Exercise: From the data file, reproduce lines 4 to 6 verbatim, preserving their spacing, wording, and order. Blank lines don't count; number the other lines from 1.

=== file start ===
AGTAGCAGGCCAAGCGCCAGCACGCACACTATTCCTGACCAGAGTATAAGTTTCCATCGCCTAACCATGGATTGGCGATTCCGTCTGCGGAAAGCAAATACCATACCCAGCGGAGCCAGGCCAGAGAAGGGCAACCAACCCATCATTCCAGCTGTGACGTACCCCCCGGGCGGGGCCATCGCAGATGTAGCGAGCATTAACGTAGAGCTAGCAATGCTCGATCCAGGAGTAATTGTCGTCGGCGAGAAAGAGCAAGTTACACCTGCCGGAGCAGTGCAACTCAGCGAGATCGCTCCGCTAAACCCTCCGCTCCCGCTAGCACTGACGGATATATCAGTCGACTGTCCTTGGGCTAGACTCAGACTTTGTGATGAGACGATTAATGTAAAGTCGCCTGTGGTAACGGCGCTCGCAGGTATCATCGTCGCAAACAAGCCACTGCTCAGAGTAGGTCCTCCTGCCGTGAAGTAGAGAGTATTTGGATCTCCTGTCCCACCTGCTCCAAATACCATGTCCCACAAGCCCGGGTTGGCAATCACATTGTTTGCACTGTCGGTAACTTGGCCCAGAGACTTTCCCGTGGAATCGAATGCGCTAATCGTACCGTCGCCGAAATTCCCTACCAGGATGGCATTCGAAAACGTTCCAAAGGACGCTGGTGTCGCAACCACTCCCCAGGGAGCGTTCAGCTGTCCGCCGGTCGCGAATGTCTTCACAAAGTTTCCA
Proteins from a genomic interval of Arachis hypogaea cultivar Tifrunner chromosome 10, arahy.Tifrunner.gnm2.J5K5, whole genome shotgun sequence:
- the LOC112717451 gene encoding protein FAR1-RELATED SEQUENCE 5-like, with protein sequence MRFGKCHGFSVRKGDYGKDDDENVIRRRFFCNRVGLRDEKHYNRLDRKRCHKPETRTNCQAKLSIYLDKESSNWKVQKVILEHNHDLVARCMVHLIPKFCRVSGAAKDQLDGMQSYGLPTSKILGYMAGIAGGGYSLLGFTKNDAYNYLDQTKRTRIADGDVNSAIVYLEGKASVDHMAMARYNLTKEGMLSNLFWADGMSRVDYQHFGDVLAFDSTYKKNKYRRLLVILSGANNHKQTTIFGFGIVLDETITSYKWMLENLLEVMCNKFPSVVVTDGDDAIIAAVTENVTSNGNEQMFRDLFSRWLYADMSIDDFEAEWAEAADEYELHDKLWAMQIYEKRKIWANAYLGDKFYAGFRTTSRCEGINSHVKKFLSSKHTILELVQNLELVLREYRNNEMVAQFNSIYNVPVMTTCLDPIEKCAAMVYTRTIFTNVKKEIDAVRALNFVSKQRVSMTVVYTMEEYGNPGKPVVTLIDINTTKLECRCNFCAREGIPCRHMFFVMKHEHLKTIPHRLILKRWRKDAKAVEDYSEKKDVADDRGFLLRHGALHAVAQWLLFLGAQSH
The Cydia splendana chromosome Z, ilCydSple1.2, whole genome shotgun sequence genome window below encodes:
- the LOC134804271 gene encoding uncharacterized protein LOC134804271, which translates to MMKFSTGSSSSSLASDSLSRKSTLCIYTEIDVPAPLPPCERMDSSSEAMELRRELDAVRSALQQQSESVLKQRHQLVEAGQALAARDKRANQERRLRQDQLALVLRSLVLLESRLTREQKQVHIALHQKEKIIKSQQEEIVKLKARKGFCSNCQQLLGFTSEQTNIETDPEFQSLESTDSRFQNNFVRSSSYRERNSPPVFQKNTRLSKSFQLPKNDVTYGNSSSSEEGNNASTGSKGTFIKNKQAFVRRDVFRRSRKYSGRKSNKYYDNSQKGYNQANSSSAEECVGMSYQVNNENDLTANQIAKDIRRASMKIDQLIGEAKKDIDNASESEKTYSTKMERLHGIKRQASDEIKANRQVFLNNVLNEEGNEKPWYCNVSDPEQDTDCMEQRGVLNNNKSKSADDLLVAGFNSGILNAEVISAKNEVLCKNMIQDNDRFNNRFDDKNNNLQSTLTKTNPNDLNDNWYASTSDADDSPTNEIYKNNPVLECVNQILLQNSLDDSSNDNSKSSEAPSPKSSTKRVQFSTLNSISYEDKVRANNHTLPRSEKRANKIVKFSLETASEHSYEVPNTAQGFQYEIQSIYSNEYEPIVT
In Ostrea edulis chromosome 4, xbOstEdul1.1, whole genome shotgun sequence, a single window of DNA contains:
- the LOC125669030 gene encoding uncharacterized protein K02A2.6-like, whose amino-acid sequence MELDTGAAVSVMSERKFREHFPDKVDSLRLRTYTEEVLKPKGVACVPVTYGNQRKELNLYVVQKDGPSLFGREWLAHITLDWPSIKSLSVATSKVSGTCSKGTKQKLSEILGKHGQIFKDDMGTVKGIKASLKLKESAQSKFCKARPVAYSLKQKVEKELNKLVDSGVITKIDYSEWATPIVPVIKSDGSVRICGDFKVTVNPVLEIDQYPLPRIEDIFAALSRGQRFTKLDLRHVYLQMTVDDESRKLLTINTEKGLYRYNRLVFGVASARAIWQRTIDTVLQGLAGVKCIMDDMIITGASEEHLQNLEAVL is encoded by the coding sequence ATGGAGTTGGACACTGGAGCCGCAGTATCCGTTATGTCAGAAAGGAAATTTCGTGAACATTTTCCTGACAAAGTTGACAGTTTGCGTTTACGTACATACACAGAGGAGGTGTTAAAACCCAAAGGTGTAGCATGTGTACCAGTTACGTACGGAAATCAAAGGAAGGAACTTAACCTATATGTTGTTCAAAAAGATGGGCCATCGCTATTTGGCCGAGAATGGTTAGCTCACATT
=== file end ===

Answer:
The Cydia splendana chromosome Z, ilCydSple1.2, whole genome shotgun sequence genome window below encodes:
- the LOC134804271 gene encoding uncharacterized protein LOC134804271, which translates to MMKFSTGSSSSSLASDSLSRKSTLCIYTEIDVPAPLPPCERMDSSSEAMELRRELDAVRSALQQQSESVLKQRHQLVEAGQALAARDKRANQERRLRQDQLALVLRSLVLLESRLTREQKQVHIALHQKEKIIKSQQEEIVKLKARKGFCSNCQQLLGFTSEQTNIETDPEFQSLESTDSRFQNNFVRSSSYRERNSPPVFQKNTRLSKSFQLPKNDVTYGNSSSSEEGNNASTGSKGTFIKNKQAFVRRDVFRRSRKYSGRKSNKYYDNSQKGYNQANSSSAEECVGMSYQVNNENDLTANQIAKDIRRASMKIDQLIGEAKKDIDNASESEKTYSTKMERLHGIKRQASDEIKANRQVFLNNVLNEEGNEKPWYCNVSDPEQDTDCMEQRGVLNNNKSKSADDLLVAGFNSGILNAEVISAKNEVLCKNMIQDNDRFNNRFDDKNNNLQSTLTKTNPNDLNDNWYASTSDADDSPTNEIYKNNPVLECVNQILLQNSLDDSSNDNSKSSEAPSPKSSTKRVQFSTLNSISYEDKVRANNHTLPRSEKRANKIVKFSLETASEHSYEVPNTAQGFQYEIQSIYSNEYEPIVT
In Ostrea edulis chromosome 4, xbOstEdul1.1, whole genome shotgun sequence, a single window of DNA contains: